The good thing about the microdata (itemscope, itemtype, itemprop, etc.) part of the HTML5 spec is that it is part of the HTML5 spec; it’s built right into HTML5. That really is a good thing. On the other hand, it’s yet another competitor in the semantic lineup and it’s a newcomer in a spec that’s not entirely finalized.

It may end up being a better way to add semantic meaning to our HTML documents than microformats, due to its integration with HTML5.  Only time will tell, and I personally won’t have a strong opinion until I’ve attempted to use it in a variety of real-world situations.  So, in this post, I won’t make any comparisons to RDFa (which it’s not entirely incompatible with),  I won’t comment about namespaces, etc.  This post isn’t about the theoretical rigor of HTML5 microdata — it’s just about how to use it alongside other semantic options, like the hCard microformat, to add semantic meaning that is machine readable.

On that note–my understanding of HTML5 microdata (which I may refer to as “item stuff”) suggests that it is not meant only or necessarily to be a “microformat killer”, or to replace RDFa, but one of its possible applications certainly is duplicating some of the “functionality”* of each.

Google is already starting to support “item” parsing (and I’m sure others will follow), but it’s important to remember that both the formats and RDFa have been around for several years and therefore have already established themselves in many implementations across the web.

The surge of articles which will surely be written about about HTML5’s “items” don’t mean that it’s time to blindly throw out microformats/RDFa (for a variety of reason I’m sure others will point out).  My reason is a purely pragmatic one — breadth and depth of support — it’s too early to chuck out microformats that already have support in favor of HTML5 microdata. Unfortunately, that may mean writing redundant code.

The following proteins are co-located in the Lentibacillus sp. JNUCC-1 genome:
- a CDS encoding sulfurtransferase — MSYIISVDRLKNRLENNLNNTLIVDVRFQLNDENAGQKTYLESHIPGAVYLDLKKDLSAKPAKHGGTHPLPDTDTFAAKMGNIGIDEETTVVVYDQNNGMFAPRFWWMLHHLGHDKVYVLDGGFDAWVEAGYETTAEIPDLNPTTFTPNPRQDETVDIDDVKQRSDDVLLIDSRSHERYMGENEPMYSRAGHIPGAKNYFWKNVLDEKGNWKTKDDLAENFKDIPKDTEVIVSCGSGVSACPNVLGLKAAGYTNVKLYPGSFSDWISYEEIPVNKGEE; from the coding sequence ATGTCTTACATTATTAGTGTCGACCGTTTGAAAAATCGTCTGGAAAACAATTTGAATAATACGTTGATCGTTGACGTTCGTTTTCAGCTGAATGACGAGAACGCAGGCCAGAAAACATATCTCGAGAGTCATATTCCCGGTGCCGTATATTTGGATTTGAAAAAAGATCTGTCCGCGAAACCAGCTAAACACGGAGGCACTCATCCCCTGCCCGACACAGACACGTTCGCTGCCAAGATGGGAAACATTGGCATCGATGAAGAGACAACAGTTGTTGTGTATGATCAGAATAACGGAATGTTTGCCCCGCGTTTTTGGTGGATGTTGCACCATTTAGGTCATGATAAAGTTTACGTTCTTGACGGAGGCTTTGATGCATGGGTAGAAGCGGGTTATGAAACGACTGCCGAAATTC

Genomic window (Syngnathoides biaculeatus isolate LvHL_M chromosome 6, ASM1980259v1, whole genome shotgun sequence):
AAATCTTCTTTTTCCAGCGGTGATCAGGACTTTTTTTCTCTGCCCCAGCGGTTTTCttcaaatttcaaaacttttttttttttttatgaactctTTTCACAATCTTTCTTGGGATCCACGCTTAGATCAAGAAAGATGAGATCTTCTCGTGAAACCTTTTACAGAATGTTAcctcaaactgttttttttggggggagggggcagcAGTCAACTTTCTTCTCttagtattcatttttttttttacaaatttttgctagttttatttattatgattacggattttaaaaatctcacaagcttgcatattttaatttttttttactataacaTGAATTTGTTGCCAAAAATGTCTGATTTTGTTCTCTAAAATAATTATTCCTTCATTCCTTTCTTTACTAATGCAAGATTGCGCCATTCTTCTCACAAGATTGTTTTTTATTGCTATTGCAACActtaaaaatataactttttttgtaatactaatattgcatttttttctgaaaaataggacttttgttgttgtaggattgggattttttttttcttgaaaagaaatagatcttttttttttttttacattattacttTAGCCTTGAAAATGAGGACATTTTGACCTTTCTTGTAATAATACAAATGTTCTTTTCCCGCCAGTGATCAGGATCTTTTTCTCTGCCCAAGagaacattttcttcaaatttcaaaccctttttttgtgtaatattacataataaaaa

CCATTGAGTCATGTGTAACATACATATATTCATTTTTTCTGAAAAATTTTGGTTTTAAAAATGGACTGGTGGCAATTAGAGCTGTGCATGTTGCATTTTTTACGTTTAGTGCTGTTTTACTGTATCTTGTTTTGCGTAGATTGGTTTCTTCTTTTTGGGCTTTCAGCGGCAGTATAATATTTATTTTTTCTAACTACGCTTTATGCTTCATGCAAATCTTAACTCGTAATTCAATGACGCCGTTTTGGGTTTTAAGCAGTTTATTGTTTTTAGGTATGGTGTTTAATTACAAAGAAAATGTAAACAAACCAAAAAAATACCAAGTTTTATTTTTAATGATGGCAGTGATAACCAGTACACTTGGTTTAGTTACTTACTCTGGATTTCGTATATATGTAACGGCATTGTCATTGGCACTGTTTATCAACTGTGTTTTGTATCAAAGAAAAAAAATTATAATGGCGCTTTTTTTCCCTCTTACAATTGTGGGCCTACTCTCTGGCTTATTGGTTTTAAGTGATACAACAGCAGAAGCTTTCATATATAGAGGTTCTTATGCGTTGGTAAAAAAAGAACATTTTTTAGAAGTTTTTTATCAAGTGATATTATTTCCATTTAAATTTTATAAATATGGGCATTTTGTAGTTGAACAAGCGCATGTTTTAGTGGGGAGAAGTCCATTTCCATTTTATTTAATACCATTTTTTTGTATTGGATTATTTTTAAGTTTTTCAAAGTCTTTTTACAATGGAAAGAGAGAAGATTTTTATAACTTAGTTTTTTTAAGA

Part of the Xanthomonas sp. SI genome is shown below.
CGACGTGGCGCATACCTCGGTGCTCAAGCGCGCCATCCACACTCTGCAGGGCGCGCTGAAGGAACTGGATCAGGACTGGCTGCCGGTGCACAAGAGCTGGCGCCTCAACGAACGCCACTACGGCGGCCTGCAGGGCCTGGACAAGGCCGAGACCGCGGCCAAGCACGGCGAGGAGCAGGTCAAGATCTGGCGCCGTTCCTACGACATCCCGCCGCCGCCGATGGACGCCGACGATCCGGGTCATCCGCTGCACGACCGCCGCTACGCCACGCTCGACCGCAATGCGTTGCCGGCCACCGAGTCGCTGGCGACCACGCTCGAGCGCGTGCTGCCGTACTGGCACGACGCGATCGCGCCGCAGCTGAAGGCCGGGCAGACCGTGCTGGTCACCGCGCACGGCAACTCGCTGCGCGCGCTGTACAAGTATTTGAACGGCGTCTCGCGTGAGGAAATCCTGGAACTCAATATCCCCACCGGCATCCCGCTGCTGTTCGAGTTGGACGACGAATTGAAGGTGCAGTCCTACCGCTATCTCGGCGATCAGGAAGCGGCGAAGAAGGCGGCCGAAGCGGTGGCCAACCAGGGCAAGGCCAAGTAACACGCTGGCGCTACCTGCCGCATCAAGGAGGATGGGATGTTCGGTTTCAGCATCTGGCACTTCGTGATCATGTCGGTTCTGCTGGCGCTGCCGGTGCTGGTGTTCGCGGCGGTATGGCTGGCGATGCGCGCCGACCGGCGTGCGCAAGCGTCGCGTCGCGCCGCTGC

Below is an example of a “profile” I’ve been working on as a basic structure for contact information/profiles. It already used HTML5 tags and microformats and was awaiting some RDFa. When a coworker sent me the Dive into HTML5 article I spent some time at lunch adding HTML5 microdata and tested it in Google’s Rich Snippets Testing Tool.

I won’t go into exhaustive detail about every line. The sites I linked above give good introductions to microdata. I’ll just draw your attention to a few things I think are worth noting.

Semantic person in HTML5

I started with the new HTML5 figure tag. It designates a section of a document that contains multimedia with a caption. figure seems like a good fit to me because…

  1. Profiles tend to show a picture of a person which is effectively captioned by the name of the person.  The two are related in a way that figure alone communicates.
  2. Often profiles are embedded in ways that make the profile an independent part of the page that is supplementary to the page content.

So, figure jumped out at me for the reason it seems to fit semantically and for the reason it “feels” modular.

<figure class="vcard" id="vcard-lastfirst-idnum123" itemscope="itemscope" itemtype="" title="Firstname Lastname">
  • To “activate” hCard I’ve added class="vcard",
  • And to add HTML5’s “item” functionality/microdata I’ve added itemscope and itemtype.